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The weird food obsessions of the 20th century's worst dictators

Hitler's chronic flatulence might have been the cause of his evangelical vegetarianism.
Hitler's chronic flatulence might have been the cause of his evangelical vegetarianism.
Elzbieta Sekowska/Shutterstock

The authors of a forthcoming book, Dictators' Dinners, take a fascinating look at the eccentric food preferences of the 20th century's worst tyrants.

Writing in the BBC, Victoria Clark and Melissa Scott give readers a taste of  the weird tales they collected:

Hitler's chronic flatulence may have accounted for his becoming a vegetarian and to his allowing a quack doctor named Theodore Morrell to dose him with as many 28 different medicines, including one made of extract of Bulgarian peasants' faeces.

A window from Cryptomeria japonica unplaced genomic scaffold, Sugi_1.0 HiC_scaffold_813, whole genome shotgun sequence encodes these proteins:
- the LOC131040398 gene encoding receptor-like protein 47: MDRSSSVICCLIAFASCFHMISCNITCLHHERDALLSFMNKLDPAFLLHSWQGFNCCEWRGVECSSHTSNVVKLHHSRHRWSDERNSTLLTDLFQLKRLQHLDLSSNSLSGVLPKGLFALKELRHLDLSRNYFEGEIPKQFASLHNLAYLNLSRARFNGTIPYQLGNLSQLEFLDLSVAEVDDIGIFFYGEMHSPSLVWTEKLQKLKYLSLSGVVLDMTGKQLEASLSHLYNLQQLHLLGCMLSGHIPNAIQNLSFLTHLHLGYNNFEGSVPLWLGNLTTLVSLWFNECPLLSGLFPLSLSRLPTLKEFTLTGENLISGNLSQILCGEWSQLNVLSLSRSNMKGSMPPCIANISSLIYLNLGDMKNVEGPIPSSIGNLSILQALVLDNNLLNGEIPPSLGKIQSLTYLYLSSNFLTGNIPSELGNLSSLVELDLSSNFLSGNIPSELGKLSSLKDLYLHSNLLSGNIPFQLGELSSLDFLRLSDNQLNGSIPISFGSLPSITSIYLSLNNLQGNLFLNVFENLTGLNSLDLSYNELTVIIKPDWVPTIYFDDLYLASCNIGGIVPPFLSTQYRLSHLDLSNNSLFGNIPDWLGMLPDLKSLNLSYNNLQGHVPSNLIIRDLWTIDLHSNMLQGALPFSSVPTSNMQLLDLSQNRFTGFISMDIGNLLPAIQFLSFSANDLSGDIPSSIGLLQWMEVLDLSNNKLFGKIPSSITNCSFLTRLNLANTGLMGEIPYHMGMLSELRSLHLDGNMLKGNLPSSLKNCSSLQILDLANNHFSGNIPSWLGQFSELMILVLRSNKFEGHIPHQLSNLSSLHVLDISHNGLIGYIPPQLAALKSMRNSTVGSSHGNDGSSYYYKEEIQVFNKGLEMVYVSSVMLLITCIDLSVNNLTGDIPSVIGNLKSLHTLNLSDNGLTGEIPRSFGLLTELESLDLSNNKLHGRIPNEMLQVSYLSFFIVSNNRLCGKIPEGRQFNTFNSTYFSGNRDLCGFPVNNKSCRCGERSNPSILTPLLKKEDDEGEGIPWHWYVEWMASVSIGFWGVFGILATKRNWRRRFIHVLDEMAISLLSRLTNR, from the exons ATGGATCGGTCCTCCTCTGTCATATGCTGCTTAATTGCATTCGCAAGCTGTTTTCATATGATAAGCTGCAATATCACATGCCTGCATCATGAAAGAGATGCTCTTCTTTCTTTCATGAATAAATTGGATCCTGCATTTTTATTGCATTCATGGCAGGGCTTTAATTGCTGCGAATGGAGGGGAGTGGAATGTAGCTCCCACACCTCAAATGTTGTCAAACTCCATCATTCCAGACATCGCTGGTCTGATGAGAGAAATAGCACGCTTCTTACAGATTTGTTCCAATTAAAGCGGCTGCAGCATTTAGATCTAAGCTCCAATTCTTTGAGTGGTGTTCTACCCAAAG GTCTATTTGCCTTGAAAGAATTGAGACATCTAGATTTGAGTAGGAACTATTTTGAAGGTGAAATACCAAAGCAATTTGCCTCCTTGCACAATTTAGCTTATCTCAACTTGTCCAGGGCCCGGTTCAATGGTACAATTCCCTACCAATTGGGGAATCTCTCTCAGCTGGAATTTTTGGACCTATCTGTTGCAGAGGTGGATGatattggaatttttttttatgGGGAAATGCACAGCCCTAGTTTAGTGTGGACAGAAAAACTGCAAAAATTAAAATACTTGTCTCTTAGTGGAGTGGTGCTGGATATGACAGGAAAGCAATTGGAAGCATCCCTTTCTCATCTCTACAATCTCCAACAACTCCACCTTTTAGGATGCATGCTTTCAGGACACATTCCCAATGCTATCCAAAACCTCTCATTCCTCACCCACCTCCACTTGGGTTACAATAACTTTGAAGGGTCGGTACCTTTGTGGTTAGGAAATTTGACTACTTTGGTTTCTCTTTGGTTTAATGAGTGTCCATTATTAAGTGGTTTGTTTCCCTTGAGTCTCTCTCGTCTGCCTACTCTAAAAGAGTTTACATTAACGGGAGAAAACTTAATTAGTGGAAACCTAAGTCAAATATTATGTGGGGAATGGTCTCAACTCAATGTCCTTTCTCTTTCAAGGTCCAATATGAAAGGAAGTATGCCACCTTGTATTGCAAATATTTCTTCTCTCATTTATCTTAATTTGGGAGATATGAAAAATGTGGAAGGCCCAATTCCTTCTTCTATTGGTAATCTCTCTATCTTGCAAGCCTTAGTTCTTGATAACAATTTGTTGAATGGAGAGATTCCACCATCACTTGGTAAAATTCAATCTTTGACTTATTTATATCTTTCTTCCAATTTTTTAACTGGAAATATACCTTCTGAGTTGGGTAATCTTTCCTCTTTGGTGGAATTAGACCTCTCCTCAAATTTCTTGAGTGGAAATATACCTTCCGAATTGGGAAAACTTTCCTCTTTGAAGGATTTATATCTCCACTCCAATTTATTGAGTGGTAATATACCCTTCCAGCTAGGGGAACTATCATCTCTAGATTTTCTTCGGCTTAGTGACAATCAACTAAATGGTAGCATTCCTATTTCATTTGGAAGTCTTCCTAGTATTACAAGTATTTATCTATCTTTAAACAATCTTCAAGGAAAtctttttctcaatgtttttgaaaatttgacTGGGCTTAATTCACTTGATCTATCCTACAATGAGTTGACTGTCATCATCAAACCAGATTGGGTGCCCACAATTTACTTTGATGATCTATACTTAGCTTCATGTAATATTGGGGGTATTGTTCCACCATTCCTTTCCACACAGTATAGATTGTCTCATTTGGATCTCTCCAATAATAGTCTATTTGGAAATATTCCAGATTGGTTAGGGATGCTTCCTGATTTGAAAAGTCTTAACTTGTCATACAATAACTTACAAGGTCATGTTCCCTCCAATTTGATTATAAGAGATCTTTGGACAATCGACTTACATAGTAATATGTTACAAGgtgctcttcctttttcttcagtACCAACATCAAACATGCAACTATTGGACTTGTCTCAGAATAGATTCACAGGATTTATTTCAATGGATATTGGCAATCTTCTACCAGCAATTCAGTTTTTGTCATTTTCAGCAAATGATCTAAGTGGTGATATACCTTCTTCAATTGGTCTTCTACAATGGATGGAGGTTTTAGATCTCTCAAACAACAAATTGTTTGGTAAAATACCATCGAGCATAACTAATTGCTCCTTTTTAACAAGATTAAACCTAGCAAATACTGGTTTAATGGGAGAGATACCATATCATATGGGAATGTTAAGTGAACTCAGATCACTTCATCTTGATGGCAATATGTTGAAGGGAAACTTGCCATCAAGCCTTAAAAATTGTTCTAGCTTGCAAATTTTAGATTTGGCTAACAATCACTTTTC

On the other hand, famously flatulent Muammar Gaddafi seems to have been untroubled by his affliction. Midway through World War Two, a failing Mussolini was examined by a Nazi doctor who pronounced him dangerously constipated.

Mao Zedong, a passionate carnivore, was a lifelong martyr to his bowel movements: "I eat a lot and I excrete a lot," he happily reported in a letter to a comrade in his early days. Much later, on a visit to the USSR to meet Stalin, he would find to his fury that he could not excrete at all - the squatting type of toilet he was used to was unavailable in Moscow.

North Korea's Kim Il-sung, they write, would only eat individually selected rice grains, while the Romanian Communist leader Nicolae Ceausescu sometimes avoided solid food, opting for raw vegetable juice sucked up through a straw.

Surprisingly, Stalin was an ardent picnicker, and Yugoslavia's Tito liked to munch on warm pig fat.

To learn more about the book, which arrives at the end of December, see  here.

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